Anyway, we decided to head somewhere else and eventually settled on Gerald’s, a German restaurant. There we had the pleasure to meet Tony, a Panamanian with great insight into matters both foreign and domestic. He told us of his experiences assisting with several Survivor TV series including the American series, the German, and the French. He gave us the inside scoop, stating that while the Americans were serious about the isolating the contestants from civilization, the European contestants would venture into the village at night to get drunk and eat restaurant food!


Tony also informed us that despite the difficult historical relations between Panama and the U.S., he did not believe that any anti-American sentiment currently existed among the Panamanian people. On the contrary, he said that they were grateful for the wealth obtained as a result of the creation of the Canal and pointed to Colon as an example of what happened when the Americans (and their money) left the country in 1999.


After a couple of hours of great conversation with Tony, we quickly made our way back to the boat. We managed to beat the rain thanks to some islanders who let us catch a ride in the bed of their truck. The boat became very hot that night as a result of having all of the hatches closed, and at one point in the night I got up to see if there was any wind outside in which to cool off, but there wasn’t. I don’t remember checking on the dinghy at this point, but I’m sorry to say that in the morning, it was gone! We have wavered between believing it to have been stolen versus it getting dragged away in the current, but since the outboard engine was not on it (thankfully) and other boats nearby still have their dinghies, it seems likely that it was the latter.


Rather than dwelling on how unfortunate this was, we turned on the engines, quickly cruised around looking for it, and decided to motor back to Panama City to get a new one. Upon arrival, Wes got in touch with his contact for marine supplies and received a quick response, so just like that, we now have a new dinghy!

We had a cool rain shower en route to Balboa

We had a cool rain shower en route to Balboa


The Panama City Skyline

The Panama City Skyline


The new dinghy

The new dinghy




  Since we had yet another evening to spend moored at Balboa Yacht Club, we found our way back to T.G.I. Friday’s to watch the Cavaliers and the Magic play game 5 of the NBA Eastern conference championship. I’m not a huge sports fan, but Lebron is just amazing to watch. Today Dallas and I found our way back to Friday’s (which was hopping since it’s Friday) for one last bowl of broccoli and cheese soup. Now we are back on the boat with the new dinghy on the davits, ready to head to the Galapagos! The passage will take between 8 and 12 days, our longest thus far. It’s not an especially well liked passage as a result of the counter-current and lack of wind, but we have a plan for maximizing our speed to the extent possible. We’ll keep you posted…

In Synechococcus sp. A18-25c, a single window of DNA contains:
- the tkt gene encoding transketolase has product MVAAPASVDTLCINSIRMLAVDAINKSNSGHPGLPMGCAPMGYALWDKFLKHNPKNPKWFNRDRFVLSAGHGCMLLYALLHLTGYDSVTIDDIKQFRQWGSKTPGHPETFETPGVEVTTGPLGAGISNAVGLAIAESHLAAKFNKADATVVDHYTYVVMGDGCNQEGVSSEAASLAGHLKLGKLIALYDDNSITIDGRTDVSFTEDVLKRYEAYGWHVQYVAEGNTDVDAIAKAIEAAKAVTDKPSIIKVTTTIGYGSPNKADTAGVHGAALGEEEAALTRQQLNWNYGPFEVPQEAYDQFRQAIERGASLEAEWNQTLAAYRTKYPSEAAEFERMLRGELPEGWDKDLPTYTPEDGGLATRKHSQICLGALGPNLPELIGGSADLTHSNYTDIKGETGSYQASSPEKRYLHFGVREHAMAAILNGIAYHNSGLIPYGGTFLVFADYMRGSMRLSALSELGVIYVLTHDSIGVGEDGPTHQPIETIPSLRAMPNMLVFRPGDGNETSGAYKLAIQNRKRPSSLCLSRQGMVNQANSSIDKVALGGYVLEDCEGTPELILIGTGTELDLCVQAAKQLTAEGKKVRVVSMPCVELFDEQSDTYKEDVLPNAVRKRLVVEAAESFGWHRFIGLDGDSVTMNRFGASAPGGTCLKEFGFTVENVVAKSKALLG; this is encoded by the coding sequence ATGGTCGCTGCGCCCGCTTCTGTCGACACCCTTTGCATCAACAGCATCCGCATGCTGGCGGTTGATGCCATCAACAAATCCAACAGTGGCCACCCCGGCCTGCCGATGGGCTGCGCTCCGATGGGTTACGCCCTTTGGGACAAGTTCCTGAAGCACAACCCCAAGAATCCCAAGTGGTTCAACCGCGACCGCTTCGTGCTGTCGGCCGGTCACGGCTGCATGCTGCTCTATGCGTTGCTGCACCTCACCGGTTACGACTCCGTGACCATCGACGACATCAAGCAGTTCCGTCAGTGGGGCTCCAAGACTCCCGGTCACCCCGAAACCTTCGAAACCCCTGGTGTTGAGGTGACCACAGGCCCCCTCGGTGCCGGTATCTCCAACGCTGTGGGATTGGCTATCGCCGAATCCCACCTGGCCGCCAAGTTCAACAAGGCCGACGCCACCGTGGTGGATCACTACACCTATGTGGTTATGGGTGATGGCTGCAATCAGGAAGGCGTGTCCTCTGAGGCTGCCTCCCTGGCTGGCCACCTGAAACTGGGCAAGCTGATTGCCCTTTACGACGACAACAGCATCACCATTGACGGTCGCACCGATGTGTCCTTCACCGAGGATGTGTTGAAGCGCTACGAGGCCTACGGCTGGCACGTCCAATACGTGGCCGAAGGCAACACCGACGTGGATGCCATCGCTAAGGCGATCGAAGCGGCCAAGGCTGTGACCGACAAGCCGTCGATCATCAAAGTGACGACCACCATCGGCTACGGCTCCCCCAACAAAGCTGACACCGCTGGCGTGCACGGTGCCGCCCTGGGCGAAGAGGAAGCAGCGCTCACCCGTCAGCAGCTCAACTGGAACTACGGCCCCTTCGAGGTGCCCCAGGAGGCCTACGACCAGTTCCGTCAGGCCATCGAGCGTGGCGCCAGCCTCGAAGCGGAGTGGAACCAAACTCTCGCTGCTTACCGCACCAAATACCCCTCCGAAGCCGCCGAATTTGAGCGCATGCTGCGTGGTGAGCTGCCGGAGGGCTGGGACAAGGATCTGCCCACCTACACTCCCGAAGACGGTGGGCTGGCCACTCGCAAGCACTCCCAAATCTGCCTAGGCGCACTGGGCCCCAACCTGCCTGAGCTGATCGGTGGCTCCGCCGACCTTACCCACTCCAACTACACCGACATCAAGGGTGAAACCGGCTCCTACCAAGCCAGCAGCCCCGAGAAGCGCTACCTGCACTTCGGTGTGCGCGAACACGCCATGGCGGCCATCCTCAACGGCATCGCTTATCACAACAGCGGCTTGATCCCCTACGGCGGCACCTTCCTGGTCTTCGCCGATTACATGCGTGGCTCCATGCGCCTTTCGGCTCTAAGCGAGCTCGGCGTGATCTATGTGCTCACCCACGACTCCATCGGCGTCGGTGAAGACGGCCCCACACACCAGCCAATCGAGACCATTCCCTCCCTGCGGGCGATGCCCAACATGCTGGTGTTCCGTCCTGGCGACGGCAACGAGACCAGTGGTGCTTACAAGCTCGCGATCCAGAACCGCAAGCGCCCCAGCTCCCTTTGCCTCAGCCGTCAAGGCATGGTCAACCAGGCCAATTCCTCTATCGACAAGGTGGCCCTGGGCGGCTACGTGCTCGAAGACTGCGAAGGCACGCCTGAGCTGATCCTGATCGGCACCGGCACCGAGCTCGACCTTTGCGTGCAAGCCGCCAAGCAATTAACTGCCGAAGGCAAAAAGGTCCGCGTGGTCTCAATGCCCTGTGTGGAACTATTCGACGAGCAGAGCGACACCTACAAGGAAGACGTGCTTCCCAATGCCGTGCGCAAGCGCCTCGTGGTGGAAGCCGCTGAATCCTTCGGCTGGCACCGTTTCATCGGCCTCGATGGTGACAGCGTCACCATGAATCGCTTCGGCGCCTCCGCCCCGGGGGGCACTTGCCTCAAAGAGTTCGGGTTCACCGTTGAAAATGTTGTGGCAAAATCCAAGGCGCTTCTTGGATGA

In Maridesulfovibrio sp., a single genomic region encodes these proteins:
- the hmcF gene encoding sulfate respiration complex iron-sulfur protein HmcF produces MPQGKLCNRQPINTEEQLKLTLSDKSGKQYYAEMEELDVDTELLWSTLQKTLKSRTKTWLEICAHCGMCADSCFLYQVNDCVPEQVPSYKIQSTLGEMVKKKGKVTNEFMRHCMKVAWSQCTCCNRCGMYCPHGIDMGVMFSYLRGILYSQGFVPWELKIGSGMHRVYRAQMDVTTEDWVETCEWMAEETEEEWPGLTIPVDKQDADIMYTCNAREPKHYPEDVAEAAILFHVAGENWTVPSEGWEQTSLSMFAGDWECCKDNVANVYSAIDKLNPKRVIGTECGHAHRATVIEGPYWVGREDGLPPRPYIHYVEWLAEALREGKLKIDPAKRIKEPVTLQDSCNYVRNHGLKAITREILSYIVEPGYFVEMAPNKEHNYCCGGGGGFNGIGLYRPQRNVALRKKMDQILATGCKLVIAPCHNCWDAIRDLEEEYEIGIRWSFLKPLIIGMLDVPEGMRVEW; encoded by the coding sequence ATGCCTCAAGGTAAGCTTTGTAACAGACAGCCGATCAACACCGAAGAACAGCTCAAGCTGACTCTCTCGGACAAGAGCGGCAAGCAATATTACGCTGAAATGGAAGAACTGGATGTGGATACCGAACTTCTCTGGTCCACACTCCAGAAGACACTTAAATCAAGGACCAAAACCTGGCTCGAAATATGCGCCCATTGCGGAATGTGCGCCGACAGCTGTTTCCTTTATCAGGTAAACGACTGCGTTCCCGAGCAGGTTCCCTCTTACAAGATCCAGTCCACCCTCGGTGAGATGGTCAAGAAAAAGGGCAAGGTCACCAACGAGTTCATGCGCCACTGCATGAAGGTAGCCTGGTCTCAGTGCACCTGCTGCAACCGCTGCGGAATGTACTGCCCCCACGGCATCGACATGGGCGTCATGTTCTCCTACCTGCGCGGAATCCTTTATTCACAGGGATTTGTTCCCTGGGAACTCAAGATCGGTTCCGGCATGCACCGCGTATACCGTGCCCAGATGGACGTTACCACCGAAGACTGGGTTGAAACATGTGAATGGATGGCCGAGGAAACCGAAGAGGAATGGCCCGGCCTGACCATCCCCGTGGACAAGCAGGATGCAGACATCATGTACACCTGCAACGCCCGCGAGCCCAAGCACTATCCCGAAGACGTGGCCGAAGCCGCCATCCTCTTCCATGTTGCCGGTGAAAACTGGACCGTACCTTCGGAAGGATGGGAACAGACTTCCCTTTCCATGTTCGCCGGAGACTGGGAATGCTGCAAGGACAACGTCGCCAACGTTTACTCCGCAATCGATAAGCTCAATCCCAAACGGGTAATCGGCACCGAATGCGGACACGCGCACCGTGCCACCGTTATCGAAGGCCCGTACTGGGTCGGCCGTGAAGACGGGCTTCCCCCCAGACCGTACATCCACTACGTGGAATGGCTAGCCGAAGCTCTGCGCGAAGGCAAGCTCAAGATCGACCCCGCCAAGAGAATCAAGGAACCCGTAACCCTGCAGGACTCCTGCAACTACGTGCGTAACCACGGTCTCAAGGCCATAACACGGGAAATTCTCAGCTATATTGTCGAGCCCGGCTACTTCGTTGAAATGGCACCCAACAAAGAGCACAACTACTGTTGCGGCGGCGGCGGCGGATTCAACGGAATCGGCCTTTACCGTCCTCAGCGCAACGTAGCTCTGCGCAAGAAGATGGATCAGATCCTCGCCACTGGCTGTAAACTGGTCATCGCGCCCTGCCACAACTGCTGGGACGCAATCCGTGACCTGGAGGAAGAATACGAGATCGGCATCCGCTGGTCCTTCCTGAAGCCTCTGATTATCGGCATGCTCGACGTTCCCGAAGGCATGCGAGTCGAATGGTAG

Isla Contadora

Ahhh.  Let’s see.  Wednesday.  What’s on the calendar for today?  Oh yes. 

12:30 am — Finally get permission to tie up at the dock to fill our water tanks before leaving the Balboa Yacht Club. Then Wes takes the helm and the first watch to motor out the channel and through the ship anchorage.  Winds are light and on the nose, so we decide to motor all the way to Las Perlas.

2 am — Get up when port engine seems to have caught a line in the prop.  Both engines seem to be OK, so keep going.

4 am — Wake up to give Lauren a hand when we are in the midst of fog and lightning with zero visibility.  I suggest that she cut one engine to reduce our speed to make it easier to hear and spot any traffic. Then back to bed.

5:30 am — Start my watch just as the sun is starting to come up.  We can see the northern islands of Las Perlas as well as the coast of Panama in the distance.

8:30 am — Pick up a mooring on the south side of Isla Contadora and drop the dinghy in the water to row ashore.  Notice that something 60 fish are visible below the boat and that there is something large and white streaming from the port prop shaft!

9:30 am — Walk across the island.  The sights of Contadora include numerous waterfront mansions both finished and under construction, an open-air elementary school where the kids are enjoying recess, 60 ft bamboo patches, vines hanging vertically from the forest canopy, and odd red bugs everywhere.

10:00 am — Reach the other side of the island to visit the “Super Mercado”.  Until you’ve seen a small grocery store on a small island, it’s hard to explain.  Pringles – $2.75.  Big liquor selection.  The fresh fruit and vegetable section is just some wooden shelves that have between 2 and 20 of whatever happens to be available and hasn’t completely rotted yet.  Postcards from 1978 or so.  Pick up some ginger that may help with seasickness in the future.  Visit the Internet Cafe which will be open from 3pm to 5pm.